Absorption of arsenic by edible plants

Chris Owens caowens at redsuspenders.com
Wed Mar 22 17:49:40 EST 2000

"A. M. Hawk Widner" wrote:
> There are two schools of thought on that.  One school declares that nothing
> edible should be planted near the wood at all, in fact it should not be used
> for anything at all.  The other school is that it is probably relatively
> safe.  One of this latter group actually posted in here once result of a
> series of tests done on soil samples taken from near a pt wood retaining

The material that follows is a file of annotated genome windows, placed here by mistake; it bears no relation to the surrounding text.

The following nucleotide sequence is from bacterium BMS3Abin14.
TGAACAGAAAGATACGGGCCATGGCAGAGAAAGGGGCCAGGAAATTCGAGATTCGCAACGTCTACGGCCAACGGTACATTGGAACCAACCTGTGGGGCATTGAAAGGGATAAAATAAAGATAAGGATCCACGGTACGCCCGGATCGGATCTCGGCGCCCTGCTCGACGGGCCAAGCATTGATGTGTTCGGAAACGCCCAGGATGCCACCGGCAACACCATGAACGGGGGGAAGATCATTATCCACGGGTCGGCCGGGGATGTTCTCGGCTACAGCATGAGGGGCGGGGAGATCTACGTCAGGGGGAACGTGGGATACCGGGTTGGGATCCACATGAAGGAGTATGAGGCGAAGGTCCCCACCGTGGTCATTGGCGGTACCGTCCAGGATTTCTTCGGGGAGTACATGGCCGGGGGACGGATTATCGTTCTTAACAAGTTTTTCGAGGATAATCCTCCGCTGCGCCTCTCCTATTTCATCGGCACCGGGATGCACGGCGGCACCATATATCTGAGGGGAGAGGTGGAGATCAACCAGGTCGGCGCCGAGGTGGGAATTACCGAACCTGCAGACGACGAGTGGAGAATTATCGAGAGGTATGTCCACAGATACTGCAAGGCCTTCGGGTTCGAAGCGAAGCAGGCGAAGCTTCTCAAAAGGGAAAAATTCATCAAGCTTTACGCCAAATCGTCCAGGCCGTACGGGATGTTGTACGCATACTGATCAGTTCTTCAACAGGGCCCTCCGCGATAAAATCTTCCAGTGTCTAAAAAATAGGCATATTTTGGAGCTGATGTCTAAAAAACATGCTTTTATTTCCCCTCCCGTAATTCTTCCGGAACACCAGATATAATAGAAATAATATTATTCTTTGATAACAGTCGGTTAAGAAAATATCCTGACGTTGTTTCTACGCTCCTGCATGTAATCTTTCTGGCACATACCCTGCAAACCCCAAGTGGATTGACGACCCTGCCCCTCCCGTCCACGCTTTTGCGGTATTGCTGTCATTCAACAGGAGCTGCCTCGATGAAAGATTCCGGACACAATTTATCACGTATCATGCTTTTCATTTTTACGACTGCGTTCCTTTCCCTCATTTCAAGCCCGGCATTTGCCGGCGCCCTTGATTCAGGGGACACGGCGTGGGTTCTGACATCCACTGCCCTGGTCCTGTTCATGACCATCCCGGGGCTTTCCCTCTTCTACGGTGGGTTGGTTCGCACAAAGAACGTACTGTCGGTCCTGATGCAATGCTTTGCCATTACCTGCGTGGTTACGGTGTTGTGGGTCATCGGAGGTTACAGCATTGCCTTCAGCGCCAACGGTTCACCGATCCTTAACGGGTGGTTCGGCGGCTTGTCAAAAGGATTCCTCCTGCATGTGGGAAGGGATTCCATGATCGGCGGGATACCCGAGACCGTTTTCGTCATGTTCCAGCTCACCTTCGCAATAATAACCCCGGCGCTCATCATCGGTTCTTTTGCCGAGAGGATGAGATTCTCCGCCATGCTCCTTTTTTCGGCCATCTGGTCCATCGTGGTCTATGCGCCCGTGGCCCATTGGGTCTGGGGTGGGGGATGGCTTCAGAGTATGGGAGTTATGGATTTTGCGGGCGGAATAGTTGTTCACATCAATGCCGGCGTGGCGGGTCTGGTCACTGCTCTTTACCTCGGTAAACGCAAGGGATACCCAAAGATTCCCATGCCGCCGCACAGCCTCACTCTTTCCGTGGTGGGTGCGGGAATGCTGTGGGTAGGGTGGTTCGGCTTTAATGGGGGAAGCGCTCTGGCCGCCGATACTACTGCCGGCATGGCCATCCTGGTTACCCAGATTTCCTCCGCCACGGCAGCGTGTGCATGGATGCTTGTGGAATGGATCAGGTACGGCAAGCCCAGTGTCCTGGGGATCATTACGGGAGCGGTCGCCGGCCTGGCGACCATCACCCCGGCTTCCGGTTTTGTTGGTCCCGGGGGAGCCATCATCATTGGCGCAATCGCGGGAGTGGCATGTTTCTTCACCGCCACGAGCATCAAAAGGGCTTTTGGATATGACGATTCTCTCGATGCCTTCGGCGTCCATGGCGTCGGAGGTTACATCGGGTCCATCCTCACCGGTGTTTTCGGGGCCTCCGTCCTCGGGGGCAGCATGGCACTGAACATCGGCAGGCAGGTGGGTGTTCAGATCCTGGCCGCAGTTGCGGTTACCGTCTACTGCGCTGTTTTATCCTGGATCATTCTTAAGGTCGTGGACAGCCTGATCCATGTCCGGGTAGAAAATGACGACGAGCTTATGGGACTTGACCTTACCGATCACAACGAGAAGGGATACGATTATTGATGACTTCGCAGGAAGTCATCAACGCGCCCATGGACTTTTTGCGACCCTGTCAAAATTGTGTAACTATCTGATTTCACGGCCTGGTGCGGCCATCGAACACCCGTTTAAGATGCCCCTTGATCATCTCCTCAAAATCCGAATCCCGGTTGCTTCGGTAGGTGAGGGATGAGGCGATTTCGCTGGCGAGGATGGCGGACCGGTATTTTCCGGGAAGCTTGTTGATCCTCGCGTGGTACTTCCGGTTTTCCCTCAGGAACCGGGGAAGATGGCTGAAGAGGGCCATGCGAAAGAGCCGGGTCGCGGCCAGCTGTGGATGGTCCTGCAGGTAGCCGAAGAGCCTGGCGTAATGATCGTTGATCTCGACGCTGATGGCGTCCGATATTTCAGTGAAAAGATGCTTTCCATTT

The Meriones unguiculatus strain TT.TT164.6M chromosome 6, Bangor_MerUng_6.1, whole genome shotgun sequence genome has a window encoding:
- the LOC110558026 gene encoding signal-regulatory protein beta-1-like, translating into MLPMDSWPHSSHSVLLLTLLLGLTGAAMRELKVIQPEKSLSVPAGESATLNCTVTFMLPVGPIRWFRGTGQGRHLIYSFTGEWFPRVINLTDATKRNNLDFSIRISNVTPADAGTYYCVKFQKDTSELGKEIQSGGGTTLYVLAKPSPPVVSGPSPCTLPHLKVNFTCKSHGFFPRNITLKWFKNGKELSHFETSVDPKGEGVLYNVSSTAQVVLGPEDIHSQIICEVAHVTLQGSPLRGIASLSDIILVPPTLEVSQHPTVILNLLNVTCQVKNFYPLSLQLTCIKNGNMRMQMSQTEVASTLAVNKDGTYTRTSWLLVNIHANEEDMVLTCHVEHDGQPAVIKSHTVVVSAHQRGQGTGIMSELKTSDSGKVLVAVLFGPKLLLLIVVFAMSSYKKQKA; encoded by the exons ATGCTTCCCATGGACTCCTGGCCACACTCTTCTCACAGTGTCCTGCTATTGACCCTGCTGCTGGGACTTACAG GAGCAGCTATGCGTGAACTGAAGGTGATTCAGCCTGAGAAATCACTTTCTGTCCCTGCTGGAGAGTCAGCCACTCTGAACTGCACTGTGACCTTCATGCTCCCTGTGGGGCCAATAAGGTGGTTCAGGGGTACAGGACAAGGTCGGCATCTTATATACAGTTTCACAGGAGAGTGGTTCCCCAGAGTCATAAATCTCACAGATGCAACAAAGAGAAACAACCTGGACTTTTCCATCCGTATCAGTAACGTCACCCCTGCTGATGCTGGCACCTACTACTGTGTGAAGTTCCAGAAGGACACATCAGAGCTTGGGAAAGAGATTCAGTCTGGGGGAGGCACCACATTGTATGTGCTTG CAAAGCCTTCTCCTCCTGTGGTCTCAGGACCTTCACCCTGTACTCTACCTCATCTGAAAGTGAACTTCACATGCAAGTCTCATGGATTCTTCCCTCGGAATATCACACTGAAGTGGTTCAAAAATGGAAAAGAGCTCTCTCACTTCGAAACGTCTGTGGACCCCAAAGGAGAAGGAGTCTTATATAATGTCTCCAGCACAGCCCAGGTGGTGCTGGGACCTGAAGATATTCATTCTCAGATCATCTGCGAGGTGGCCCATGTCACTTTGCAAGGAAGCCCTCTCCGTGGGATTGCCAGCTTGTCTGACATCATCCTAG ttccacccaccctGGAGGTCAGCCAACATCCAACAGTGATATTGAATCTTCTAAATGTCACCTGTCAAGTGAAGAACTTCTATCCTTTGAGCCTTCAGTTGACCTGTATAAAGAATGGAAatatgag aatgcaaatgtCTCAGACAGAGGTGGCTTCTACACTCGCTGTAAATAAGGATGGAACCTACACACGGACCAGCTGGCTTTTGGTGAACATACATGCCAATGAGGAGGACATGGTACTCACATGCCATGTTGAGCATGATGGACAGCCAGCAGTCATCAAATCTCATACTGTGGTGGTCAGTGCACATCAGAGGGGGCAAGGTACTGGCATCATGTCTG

> wall, effectively demonstrating that  the arsenic does not migrate far from
> the wood and  probably poses no health hazard.  This seems
> counter-intuitive; however, no one has yet posted actual test results
> refuting it.
> Do any of you chemists know what arsenic does when exposed to soil
> conditions?  The above would make sense if arsenic decays into less toxic
> substances as it leaches from wood and comes in contact with soil and all
> that soil is.

Arsenic is a naturally-occuring metal.  It is rarely found in it's pure
form; more typically as one of a variety of salts, most of which are
insoluble in water.  The toxicity of the arsenic compound varies with
its valence; the pentavalent form found in PTW is one of the least
toxic.  It is also highly insoluble; which is why it doesn't leach.

Chris Owens

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